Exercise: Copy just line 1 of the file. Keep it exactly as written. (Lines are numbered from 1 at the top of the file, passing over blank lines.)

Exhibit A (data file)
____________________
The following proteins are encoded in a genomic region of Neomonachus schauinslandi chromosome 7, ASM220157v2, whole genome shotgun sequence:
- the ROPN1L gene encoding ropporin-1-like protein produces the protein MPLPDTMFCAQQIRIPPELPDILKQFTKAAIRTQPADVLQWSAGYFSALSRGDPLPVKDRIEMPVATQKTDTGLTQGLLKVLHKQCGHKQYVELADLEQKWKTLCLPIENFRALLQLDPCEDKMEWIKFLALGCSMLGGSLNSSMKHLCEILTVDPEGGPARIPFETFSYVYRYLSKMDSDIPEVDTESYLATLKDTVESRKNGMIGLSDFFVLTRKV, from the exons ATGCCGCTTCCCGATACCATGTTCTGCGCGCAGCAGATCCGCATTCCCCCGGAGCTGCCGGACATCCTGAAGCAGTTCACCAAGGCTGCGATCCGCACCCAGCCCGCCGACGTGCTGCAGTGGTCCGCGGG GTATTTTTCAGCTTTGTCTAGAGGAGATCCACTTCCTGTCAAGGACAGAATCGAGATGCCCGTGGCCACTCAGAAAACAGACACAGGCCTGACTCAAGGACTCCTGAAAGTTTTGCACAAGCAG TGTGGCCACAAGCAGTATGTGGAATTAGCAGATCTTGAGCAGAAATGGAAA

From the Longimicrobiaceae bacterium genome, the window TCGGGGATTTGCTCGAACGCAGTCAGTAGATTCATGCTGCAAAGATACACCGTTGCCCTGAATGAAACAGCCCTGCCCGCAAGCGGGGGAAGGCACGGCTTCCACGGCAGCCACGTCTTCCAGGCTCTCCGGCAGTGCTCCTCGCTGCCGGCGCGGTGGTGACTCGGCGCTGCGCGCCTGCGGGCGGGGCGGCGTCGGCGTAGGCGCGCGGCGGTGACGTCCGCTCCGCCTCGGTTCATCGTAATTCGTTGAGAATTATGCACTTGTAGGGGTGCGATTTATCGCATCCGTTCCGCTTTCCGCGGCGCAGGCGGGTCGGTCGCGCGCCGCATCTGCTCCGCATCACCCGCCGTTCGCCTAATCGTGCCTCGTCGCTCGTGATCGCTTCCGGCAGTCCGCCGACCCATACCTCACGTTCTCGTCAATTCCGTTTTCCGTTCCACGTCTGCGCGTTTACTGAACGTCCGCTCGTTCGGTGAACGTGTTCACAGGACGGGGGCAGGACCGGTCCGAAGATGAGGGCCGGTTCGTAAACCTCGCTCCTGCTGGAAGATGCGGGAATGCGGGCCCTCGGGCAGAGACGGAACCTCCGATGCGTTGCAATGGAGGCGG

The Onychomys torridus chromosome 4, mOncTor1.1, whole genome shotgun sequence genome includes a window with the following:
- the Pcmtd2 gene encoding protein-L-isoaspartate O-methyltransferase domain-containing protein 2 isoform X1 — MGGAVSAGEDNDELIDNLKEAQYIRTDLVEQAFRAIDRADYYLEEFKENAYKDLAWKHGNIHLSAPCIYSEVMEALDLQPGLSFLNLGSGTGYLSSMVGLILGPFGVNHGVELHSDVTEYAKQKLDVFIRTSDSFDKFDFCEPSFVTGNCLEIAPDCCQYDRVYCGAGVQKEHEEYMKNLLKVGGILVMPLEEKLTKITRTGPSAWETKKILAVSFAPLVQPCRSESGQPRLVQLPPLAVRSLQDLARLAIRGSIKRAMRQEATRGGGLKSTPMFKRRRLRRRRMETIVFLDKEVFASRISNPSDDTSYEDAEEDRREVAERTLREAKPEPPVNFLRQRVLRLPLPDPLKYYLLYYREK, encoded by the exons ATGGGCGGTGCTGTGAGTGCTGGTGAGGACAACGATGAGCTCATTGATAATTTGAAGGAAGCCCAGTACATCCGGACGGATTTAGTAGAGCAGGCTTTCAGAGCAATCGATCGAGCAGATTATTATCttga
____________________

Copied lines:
The following proteins are encoded in a genomic region of Neomonachus schauinslandi chromosome 7, ASM220157v2, whole genome shotgun sequence: